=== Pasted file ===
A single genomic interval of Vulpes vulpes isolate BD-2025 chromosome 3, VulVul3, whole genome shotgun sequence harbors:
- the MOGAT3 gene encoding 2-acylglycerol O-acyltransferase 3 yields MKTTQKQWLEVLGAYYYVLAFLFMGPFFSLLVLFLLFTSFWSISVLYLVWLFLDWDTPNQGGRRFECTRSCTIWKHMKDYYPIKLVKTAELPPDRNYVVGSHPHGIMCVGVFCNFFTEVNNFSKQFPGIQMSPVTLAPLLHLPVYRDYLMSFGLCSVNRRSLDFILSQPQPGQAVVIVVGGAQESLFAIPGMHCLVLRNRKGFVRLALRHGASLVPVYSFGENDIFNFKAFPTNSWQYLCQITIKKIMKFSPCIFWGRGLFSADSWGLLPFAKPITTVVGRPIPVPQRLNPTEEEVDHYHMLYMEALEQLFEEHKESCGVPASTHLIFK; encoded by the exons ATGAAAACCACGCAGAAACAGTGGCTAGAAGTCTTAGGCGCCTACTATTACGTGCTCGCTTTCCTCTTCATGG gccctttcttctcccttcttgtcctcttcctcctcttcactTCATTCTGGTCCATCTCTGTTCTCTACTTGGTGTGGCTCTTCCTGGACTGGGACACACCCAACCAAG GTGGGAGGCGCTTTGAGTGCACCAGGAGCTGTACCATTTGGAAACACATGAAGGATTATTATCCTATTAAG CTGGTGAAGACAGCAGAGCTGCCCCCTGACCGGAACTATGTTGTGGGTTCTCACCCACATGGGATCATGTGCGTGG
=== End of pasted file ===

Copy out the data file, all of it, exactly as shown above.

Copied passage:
A single genomic interval of Vulpes vulpes isolate BD-2025 chromosome 3, VulVul3, whole genome shotgun sequence harbors:
- the MOGAT3 gene encoding 2-acylglycerol O-acyltransferase 3 yields MKTTQKQWLEVLGAYYYVLAFLFMGPFFSLLVLFLLFTSFWSISVLYLVWLFLDWDTPNQGGRRFECTRSCTIWKHMKDYYPIKLVKTAELPPDRNYVVGSHPHGIMCVGVFCNFFTEVNNFSKQFPGIQMSPVTLAPLLHLPVYRDYLMSFGLCSVNRRSLDFILSQPQPGQAVVIVVGGAQESLFAIPGMHCLVLRNRKGFVRLALRHGASLVPVYSFGENDIFNFKAFPTNSWQYLCQITIKKIMKFSPCIFWGRGLFSADSWGLLPFAKPITTVVGRPIPVPQRLNPTEEEVDHYHMLYMEALEQLFEEHKESCGVPASTHLIFK; encoded by the exons ATGAAAACCACGCAGAAACAGTGGCTAGAAGTCTTAGGCGCCTACTATTACGTGCTCGCTTTCCTCTTCATGG gccctttcttctcccttcttgtcctcttcctcctcttcactTCATTCTGGTCCATCTCTGTTCTCTACTTGGTGTGGCTCTTCCTGGACTGGGACACACCCAACCAAG GTGGGAGGCGCTTTGAGTGCACCAGGAGCTGTACCATTTGGAAACACATGAAGGATTATTATCCTATTAAG CTGGTGAAGACAGCAGAGCTGCCCCCTGACCGGAACTATGTTGTGGGTTCTCACCCACATGGGATCATGTGCGTGG